My oven is large enough to allow me to bake nine matzot (plural for matzah) at a time. I’m making enough so that each person can have 2 matzot plus extra for the seder plate and extra for the afikomen (a traditional part of the seder where a piece of matzah is hidden and children are sent to find it – the child who finds it first wins a prize – needless to say, the most fun part of the seder for the kids, next to the listing of the Ten Plagues!).

    May you have a zissen Pesach! Next year in Jerusalem!

    ~Ellen
    • Meghan at Making Love In the Kitchen

      Tagging this post! These recipes are awesome. And with the flax on the ‘matzoh’ i’ll be a much happier… more comfortable than everyone else getting bunged up with the reg. matzoh. I am also for sure going to try the gefilte option. Great recipes!

    • Gone Pie Vegan Bakery

      May you have a zissen Pesach! Next year in Jerusalem!

      Excellent post. So many great recipes. Passover is a rough time to be vegan or gluten-free. This sure helps!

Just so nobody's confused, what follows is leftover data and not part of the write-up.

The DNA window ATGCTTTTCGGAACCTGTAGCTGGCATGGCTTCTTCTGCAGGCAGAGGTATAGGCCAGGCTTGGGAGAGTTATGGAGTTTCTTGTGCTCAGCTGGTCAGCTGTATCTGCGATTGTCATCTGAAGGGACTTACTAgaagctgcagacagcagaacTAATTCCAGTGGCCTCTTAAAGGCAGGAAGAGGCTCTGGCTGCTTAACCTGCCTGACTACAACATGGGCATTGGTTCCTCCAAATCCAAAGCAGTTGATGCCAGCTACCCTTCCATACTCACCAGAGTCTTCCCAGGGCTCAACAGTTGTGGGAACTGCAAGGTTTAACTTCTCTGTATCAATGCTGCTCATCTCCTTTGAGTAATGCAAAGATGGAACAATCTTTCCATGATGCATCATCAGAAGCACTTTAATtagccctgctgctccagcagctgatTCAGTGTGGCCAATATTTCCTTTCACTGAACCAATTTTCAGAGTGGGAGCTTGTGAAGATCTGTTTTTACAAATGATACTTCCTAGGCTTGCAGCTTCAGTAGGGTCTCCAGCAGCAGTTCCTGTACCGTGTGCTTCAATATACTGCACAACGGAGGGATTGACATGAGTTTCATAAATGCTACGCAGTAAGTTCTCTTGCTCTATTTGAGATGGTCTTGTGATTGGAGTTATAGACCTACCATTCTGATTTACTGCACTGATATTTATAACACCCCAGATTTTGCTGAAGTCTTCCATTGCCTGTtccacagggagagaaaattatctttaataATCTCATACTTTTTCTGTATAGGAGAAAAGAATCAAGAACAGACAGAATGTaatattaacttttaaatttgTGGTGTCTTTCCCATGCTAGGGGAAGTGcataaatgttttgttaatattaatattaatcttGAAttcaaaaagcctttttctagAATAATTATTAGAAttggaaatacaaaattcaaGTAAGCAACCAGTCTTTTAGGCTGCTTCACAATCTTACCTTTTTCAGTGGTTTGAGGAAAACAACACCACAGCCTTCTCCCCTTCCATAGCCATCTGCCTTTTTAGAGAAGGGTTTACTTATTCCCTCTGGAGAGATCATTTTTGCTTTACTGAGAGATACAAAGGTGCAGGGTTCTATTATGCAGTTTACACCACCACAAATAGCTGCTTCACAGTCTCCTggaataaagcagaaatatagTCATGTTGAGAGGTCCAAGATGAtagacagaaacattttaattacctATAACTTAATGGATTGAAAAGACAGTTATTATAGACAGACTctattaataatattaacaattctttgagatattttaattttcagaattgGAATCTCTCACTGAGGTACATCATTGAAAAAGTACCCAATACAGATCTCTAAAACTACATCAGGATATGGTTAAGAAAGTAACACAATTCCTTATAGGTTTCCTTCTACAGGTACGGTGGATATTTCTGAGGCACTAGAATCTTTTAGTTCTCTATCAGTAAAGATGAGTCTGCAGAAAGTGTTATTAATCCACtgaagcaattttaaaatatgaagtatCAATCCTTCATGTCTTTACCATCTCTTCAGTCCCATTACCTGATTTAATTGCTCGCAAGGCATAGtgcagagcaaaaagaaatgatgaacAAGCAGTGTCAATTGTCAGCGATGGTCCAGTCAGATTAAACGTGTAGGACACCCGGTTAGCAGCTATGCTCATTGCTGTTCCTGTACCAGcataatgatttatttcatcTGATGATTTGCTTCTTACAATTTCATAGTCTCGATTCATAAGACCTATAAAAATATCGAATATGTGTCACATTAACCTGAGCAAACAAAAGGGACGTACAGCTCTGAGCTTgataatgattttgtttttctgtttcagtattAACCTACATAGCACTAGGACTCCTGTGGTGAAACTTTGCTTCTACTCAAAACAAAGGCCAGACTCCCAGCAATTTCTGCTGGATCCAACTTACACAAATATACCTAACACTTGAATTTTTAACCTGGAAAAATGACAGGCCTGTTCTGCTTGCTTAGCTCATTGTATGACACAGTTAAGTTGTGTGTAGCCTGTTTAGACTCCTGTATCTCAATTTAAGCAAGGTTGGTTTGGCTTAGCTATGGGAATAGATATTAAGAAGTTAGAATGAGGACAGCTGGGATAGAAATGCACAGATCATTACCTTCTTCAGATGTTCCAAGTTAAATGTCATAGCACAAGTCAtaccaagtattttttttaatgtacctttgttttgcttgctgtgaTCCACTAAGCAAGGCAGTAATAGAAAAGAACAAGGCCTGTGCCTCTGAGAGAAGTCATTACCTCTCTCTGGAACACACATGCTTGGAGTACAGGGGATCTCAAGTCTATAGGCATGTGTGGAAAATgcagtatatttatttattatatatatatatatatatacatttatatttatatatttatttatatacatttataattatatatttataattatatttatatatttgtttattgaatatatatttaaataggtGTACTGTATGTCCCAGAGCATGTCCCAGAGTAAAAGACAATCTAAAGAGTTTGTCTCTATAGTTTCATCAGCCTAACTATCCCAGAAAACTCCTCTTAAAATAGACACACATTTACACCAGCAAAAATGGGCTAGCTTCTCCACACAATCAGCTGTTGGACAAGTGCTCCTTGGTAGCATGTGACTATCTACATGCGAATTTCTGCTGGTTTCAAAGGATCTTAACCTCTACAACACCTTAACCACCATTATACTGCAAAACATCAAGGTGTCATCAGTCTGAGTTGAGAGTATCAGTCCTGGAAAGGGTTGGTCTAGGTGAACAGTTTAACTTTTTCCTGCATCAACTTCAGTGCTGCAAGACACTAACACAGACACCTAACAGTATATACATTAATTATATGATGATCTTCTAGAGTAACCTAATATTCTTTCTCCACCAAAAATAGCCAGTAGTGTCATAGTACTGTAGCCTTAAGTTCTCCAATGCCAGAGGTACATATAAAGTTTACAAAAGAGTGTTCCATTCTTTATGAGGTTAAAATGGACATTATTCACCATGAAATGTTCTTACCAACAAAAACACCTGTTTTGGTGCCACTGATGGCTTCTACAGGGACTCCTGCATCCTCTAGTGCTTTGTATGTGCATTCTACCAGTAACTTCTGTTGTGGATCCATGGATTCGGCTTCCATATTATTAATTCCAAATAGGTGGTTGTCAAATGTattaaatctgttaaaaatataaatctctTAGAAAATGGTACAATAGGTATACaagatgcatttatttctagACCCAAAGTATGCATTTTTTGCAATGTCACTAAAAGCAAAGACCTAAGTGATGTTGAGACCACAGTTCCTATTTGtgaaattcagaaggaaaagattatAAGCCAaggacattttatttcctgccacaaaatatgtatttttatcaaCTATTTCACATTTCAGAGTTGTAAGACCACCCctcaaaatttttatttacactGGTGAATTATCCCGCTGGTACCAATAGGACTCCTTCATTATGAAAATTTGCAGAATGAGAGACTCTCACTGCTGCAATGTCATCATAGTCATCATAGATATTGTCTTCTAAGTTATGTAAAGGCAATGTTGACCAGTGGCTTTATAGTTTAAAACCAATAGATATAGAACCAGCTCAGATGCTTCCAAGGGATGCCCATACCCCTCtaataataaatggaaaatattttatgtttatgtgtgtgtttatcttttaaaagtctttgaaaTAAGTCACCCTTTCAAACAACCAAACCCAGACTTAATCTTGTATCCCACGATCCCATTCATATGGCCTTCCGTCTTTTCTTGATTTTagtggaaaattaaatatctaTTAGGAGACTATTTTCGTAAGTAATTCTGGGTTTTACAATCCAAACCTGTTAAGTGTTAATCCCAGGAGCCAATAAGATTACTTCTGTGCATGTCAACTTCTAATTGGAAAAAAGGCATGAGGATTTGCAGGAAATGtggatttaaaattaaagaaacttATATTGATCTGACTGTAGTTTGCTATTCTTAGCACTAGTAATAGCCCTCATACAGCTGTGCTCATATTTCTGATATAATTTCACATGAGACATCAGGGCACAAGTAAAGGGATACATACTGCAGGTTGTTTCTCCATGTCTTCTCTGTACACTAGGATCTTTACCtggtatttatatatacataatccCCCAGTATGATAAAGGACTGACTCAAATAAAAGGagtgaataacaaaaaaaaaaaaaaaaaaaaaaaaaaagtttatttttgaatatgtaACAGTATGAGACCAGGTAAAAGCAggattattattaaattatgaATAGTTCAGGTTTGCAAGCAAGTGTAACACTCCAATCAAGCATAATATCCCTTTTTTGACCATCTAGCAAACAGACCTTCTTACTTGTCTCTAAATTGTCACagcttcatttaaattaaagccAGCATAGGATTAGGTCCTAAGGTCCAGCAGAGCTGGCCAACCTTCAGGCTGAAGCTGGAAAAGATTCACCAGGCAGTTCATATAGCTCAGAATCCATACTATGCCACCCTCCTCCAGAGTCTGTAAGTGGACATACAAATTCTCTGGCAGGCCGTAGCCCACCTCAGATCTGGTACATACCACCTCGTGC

• Vivacious Vegan

      I don’t usually enjoy the seder, but I’d love to be invited to yours!

    • Ricki

      What an inspiring menu! Happy Passover to you and yours (I’m sure it will be, with food that good!) :)

    • I Am Gluten Free

      Dear Vivacious Vegan – you’re invited!

      Ricki – Thanks for stopping by! I visited your blog today and as usual, over-the-top fantastic!

      Happy Holidays to all!

      ~Ellen

    • Endless Possibilities

      I am not vegan, but I am gluten free and I love your recipes! Happy Passover, I wish I would have had these recipes before tonight because I would have made them! Thanks for sharing! I will be trying them out for sure!!!